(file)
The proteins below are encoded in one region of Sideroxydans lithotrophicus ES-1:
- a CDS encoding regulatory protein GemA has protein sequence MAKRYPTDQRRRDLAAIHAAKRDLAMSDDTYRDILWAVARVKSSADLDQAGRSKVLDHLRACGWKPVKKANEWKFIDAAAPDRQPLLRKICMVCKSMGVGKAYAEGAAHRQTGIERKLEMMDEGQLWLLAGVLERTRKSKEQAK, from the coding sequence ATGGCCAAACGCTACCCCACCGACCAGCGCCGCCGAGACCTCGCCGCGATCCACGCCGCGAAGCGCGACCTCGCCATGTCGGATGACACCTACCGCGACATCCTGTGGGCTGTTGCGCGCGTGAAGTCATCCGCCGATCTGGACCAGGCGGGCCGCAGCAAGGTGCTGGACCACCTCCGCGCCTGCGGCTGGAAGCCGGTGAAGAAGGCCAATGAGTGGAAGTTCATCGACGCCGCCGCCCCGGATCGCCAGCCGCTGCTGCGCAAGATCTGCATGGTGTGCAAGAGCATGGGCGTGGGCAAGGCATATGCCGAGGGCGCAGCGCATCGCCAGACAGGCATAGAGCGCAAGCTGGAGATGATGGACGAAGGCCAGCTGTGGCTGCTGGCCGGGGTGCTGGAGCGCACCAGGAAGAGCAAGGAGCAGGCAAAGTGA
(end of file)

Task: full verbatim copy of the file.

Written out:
The proteins below are encoded in one region of Sideroxydans lithotrophicus ES-1:
- a CDS encoding regulatory protein GemA has protein sequence MAKRYPTDQRRRDLAAIHAAKRDLAMSDDTYRDILWAVARVKSSADLDQAGRSKVLDHLRACGWKPVKKANEWKFIDAAAPDRQPLLRKICMVCKSMGVGKAYAEGAAHRQTGIERKLEMMDEGQLWLLAGVLERTRKSKEQAK, from the coding sequence ATGGCCAAACGCTACCCCACCGACCAGCGCCGCCGAGACCTCGCCGCGATCCACGCCGCGAAGCGCGACCTCGCCATGTCGGATGACACCTACCGCGACATCCTGTGGGCTGTTGCGCGCGTGAAGTCATCCGCCGATCTGGACCAGGCGGGCCGCAGCAAGGTGCTGGACCACCTCCGCGCCTGCGGCTGGAAGCCGGTGAAGAAGGCCAATGAGTGGAAGTTCATCGACGCCGCCGCCCCGGATCGCCAGCCGCTGCTGCGCAAGATCTGCATGGTGTGCAAGAGCATGGGCGTGGGCAAGGCATATGCCGAGGGCGCAGCGCATCGCCAGACAGGCATAGAGCGCAAGCTGGAGATGATGGACGAAGGCCAGCTGTGGCTGCTGGCCGGGGTGCTGGAGCGCACCAGGAAGAGCAAGGAGCAGGCAAAGTGA